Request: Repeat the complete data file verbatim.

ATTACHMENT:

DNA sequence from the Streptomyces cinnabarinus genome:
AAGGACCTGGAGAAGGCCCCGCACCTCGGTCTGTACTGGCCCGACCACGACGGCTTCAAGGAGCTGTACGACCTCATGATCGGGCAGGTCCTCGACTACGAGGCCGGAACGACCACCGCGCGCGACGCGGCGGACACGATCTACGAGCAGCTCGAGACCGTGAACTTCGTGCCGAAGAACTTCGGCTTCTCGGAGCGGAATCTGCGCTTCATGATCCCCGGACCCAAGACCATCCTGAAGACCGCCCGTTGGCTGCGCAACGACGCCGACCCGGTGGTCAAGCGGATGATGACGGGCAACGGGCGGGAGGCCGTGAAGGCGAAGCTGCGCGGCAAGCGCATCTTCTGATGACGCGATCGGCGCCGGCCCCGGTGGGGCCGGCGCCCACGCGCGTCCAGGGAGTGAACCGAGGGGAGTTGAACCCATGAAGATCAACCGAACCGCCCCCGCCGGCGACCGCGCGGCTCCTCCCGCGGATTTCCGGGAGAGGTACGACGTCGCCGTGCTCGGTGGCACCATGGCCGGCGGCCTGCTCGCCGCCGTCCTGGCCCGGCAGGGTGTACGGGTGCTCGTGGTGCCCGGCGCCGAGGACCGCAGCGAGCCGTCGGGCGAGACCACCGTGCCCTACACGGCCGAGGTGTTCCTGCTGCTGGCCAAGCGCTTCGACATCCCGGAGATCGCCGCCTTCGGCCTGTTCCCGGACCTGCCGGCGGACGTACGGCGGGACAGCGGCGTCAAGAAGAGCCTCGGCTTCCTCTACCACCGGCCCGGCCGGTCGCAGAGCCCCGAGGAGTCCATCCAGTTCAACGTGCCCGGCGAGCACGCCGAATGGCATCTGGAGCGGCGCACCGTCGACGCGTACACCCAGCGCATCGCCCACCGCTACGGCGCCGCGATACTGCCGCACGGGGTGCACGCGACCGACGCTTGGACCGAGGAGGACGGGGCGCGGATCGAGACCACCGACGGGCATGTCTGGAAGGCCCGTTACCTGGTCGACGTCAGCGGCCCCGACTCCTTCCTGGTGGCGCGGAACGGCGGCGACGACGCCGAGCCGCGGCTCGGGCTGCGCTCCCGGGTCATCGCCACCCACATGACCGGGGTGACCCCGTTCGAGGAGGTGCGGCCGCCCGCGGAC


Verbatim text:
DNA sequence from the Streptomyces cinnabarinus genome:
AAGGACCTGGAGAAGGCCCCGCACCTCGGTCTGTACTGGCCCGACCACGACGGCTTCAAGGAGCTGTACGACCTCATGATCGGGCAGGTCCTCGACTACGAGGCCGGAACGACCACCGCGCGCGACGCGGCGGACACGATCTACGAGCAGCTCGAGACCGTGAACTTCGTGCCGAAGAACTTCGGCTTCTCGGAGCGGAATCTGCGCTTCATGATCCCCGGACCCAAGACCATCCTGAAGACCGCCCGTTGGCTGCGCAACGACGCCGACCCGGTGGTCAAGCGGATGATGACGGGCAACGGGCGGGAGGCCGTGAAGGCGAAGCTGCGCGGCAAGCGCATCTTCTGATGACGCGATCGGCGCCGGCCCCGGTGGGGCCGGCGCCCACGCGCGTCCAGGGAGTGAACCGAGGGGAGTTGAACCCATGAAGATCAACCGAACCGCCCCCGCCGGCGACCGCGCGGCTCCTCCCGCGGATTTCCGGGAGAGGTACGACGTCGCCGTGCTCGGTGGCACCATGGCCGGCGGCCTGCTCGCCGCCGTCCTGGCCCGGCAGGGTGTACGGGTGCTCGTGGTGCCCGGCGCCGAGGACCGCAGCGAGCCGTCGGGCGAGACCACCGTGCCCTACACGGCCGAGGTGTTCCTGCTGCTGGCCAAGCGCTTCGACATCCCGGAGATCGCCGCCTTCGGCCTGTTCCCGGACCTGCCGGCGGACGTACGGCGGGACAGCGGCGTCAAGAAGAGCCTCGGCTTCCTCTACCACCGGCCCGGCCGGTCGCAGAGCCCCGAGGAGTCCATCCAGTTCAACGTGCCCGGCGAGCACGCCGAATGGCATCTGGAGCGGCGCACCGTCGACGCGTACACCCAGCGCATCGCCCACCGCTACGGCGCCGCGATACTGCCGCACGGGGTGCACGCGACCGACGCTTGGACCGAGGAGGACGGGGCGCGGATCGAGACCACCGACGGGCATGTCTGGAAGGCCCGTTACCTGGTCGACGTCAGCGGCCCCGACTCCTTCCTGGTGGCGCGGAACGGCGGCGACGACGCCGAGCCGCGGCTCGGGCTGCGCTCCCGGGTCATCGCCACCCACATGACCGGGGTGACCCCGTTCGAGGAGGTGCGGCCGCCCGCGGAC